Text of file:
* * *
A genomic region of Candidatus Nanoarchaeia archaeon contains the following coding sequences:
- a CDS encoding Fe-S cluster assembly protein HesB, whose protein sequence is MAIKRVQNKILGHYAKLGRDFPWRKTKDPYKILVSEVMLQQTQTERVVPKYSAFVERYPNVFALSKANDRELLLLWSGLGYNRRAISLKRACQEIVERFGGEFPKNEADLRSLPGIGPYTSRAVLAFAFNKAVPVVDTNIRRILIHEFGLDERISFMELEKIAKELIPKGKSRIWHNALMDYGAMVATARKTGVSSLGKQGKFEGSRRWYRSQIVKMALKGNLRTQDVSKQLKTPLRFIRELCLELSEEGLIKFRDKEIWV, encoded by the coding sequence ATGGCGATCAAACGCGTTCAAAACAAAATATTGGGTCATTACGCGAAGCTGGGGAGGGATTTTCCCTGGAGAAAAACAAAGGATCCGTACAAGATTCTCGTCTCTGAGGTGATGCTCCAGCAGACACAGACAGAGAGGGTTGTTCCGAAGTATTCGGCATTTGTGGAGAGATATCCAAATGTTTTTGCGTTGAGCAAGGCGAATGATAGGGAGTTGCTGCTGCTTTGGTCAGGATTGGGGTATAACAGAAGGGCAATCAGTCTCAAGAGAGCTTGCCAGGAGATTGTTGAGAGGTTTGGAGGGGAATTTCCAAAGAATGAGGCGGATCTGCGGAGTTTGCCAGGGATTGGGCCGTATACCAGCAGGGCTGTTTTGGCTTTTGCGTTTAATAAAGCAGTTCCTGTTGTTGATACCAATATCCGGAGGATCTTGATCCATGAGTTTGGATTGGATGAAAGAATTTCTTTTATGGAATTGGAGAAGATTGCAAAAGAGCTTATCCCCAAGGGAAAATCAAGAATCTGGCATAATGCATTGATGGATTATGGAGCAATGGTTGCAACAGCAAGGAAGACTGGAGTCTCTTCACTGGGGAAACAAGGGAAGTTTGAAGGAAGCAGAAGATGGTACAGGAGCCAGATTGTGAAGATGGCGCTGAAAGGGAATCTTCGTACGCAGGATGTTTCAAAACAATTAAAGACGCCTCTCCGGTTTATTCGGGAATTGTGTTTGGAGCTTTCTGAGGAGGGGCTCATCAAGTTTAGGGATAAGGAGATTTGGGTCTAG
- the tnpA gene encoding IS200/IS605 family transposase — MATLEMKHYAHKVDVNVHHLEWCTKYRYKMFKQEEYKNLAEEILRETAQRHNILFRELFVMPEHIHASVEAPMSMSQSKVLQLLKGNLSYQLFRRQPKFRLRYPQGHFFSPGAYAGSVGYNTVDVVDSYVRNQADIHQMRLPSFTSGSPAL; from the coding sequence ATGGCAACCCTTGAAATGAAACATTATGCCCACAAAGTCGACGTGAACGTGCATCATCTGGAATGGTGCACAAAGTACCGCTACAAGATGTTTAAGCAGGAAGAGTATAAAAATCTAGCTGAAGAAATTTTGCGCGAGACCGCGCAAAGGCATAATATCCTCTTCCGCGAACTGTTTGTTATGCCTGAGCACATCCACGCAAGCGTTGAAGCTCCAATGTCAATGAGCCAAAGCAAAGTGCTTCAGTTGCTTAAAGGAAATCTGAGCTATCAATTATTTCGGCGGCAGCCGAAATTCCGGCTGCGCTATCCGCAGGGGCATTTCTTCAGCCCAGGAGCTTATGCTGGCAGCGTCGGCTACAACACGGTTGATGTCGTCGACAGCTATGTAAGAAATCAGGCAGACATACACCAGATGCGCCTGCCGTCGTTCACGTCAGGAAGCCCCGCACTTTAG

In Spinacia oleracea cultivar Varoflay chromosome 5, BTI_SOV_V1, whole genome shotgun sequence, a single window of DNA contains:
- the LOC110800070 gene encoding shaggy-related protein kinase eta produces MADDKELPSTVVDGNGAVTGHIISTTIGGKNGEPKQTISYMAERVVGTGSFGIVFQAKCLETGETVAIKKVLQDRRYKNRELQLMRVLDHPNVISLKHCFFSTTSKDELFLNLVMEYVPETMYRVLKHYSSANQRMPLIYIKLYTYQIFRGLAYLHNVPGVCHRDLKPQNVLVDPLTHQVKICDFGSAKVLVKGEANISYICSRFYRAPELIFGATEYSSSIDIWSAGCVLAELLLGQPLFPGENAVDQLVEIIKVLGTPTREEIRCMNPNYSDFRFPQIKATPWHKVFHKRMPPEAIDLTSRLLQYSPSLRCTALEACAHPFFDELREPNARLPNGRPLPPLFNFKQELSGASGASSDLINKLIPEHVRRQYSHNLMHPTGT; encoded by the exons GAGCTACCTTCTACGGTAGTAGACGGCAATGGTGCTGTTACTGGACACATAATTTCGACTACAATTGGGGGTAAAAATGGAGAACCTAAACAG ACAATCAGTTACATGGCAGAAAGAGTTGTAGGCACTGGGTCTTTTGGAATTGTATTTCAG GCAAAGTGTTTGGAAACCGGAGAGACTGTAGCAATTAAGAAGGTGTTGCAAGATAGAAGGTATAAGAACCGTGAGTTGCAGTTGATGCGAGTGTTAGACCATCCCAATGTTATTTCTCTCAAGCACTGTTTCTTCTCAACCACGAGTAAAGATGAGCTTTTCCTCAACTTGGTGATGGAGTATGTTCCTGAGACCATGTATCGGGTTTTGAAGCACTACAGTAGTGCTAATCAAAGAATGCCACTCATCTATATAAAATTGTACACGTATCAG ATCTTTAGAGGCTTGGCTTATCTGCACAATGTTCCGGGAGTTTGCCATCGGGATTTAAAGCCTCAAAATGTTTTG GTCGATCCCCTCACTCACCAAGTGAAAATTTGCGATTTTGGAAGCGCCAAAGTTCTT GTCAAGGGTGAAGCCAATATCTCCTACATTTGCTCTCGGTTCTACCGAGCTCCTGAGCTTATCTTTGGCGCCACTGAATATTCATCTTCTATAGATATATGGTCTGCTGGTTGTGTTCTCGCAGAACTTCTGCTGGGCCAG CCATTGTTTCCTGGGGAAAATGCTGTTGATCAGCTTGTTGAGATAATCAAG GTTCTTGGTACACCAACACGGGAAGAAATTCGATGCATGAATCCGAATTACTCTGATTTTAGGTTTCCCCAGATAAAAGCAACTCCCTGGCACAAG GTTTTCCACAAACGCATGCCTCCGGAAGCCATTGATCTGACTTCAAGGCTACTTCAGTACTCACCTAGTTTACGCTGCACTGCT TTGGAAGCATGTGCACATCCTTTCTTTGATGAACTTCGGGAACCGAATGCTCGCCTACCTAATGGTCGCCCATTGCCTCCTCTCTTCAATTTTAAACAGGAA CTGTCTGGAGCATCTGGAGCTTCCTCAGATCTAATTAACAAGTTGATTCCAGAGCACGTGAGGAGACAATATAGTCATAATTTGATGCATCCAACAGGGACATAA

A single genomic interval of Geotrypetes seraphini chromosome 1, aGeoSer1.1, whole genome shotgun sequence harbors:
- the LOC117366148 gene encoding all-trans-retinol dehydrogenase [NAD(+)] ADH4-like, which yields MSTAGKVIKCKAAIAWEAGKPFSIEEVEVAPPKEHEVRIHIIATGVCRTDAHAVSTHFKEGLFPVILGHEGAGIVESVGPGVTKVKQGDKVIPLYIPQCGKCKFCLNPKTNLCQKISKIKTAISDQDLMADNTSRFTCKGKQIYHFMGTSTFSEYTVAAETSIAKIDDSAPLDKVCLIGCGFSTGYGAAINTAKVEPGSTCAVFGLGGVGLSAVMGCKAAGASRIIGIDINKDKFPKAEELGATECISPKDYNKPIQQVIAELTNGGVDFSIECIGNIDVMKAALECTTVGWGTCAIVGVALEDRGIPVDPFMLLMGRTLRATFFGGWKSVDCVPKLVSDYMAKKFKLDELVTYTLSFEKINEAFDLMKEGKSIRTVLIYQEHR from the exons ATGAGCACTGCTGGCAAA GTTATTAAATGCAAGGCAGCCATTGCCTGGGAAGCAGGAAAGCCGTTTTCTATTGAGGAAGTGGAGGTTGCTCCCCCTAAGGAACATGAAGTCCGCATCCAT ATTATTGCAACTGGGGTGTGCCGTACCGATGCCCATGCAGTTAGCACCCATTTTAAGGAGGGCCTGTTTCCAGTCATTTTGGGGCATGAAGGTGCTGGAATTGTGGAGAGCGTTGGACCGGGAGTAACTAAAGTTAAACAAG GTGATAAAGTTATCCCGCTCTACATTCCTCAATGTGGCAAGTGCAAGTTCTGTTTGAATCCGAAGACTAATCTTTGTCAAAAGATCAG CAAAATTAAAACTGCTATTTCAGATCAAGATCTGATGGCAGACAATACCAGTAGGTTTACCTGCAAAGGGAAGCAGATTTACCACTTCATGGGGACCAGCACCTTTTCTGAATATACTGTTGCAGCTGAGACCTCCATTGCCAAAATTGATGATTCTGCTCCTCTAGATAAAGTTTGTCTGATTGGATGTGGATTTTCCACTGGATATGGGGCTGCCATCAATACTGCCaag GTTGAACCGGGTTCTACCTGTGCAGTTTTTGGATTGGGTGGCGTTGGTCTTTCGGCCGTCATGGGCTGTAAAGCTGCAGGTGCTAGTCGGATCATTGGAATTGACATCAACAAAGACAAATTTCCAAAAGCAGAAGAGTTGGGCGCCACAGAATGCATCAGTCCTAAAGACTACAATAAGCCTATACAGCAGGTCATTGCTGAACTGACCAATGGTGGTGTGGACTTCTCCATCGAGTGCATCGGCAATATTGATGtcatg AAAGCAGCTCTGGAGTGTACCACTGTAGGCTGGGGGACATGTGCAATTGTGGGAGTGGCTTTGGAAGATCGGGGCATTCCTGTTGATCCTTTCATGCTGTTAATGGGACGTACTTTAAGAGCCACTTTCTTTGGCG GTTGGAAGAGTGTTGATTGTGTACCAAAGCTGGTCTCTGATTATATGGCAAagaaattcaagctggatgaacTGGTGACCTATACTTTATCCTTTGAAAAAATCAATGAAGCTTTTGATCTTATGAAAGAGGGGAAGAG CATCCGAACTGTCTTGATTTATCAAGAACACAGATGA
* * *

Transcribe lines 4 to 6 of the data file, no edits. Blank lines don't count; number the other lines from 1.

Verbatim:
In Spinacia oleracea cultivar Varoflay chromosome 5, BTI_SOV_V1, whole genome shotgun sequence, a single window of DNA contains:
- the LOC110800070 gene encoding shaggy-related protein kinase eta produces MADDKELPSTVVDGNGAVTGHIISTTIGGKNGEPKQTISYMAERVVGTGSFGIVFQAKCLETGETVAIKKVLQDRRYKNRELQLMRVLDHPNVISLKHCFFSTTSKDELFLNLVMEYVPETMYRVLKHYSSANQRMPLIYIKLYTYQIFRGLAYLHNVPGVCHRDLKPQNVLVDPLTHQVKICDFGSAKVLVKGEANISYICSRFYRAPELIFGATEYSSSIDIWSAGCVLAELLLGQPLFPGENAVDQLVEIIKVLGTPTREEIRCMNPNYSDFRFPQIKATPWHKVFHKRMPPEAIDLTSRLLQYSPSLRCTALEACAHPFFDELREPNARLPNGRPLPPLFNFKQELSGASGASSDLINKLIPEHVRRQYSHNLMHPTGT; encoded by the exons GAGCTACCTTCTACGGTAGTAGACGGCAATGGTGCTGTTACTGGACACATAATTTCGACTACAATTGGGGGTAAAAATGGAGAACCTAAACAG ACAATCAGTTACATGGCAGAAAGAGTTGTAGGCACTGGGTCTTTTGGAATTGTATTTCAG GCAAAGTGTTTGGAAACCGGAGAGACTGTAGCAATTAAGAAGGTGTTGCAAGATAGAAGGTATAAGAACCGTGAGTTGCAGTTGATGCGAGTGTTAGACCATCCCAATGTTATTTCTCTCAAGCACTGTTTCTTCTCAACCACGAGTAAAGATGAGCTTTTCCTCAACTTGGTGATGGAGTATGTTCCTGAGACCATGTATCGGGTTTTGAAGCACTACAGTAGTGCTAATCAAAGAATGCCACTCATCTATATAAAATTGTACACGTATCAG ATCTTTAGAGGCTTGGCTTATCTGCACAATGTTCCGGGAGTTTGCCATCGGGATTTAAAGCCTCAAAATGTTTTG GTCGATCCCCTCACTCACCAAGTGAAAATTTGCGATTTTGGAAGCGCCAAAGTTCTT GTCAAGGGTGAAGCCAATATCTCCTACATTTGCTCTCGGTTCTACCGAGCTCCTGAGCTTATCTTTGGCGCCACTGAATATTCATCTTCTATAGATATATGGTCTGCTGGTTGTGTTCTCGCAGAACTTCTGCTGGGCCAG CCATTGTTTCCTGGGGAAAATGCTGTTGATCAGCTTGTTGAGATAATCAAG GTTCTTGGTACACCAACACGGGAAGAAATTCGATGCATGAATCCGAATTACTCTGATTTTAGGTTTCCCCAGATAAAAGCAACTCCCTGGCACAAG GTTTTCCACAAACGCATGCCTCCGGAAGCCATTGATCTGACTTCAAGGCTACTTCAGTACTCACCTAGTTTACGCTGCACTGCT TTGGAAGCATGTGCACATCCTTTCTTTGATGAACTTCGGGAACCGAATGCTCGCCTACCTAATGGTCGCCCATTGCCTCCTCTCTTCAATTTTAAACAGGAA CTGTCTGGAGCATCTGGAGCTTCCTCAGATCTAATTAACAAGTTGATTCCAGAGCACGTGAGGAGACAATATAGTCATAATTTGATGCATCCAACAGGGACATAA

A single genomic interval of Geotrypetes seraphini chromosome 1, aGeoSer1.1, whole genome shotgun sequence harbors: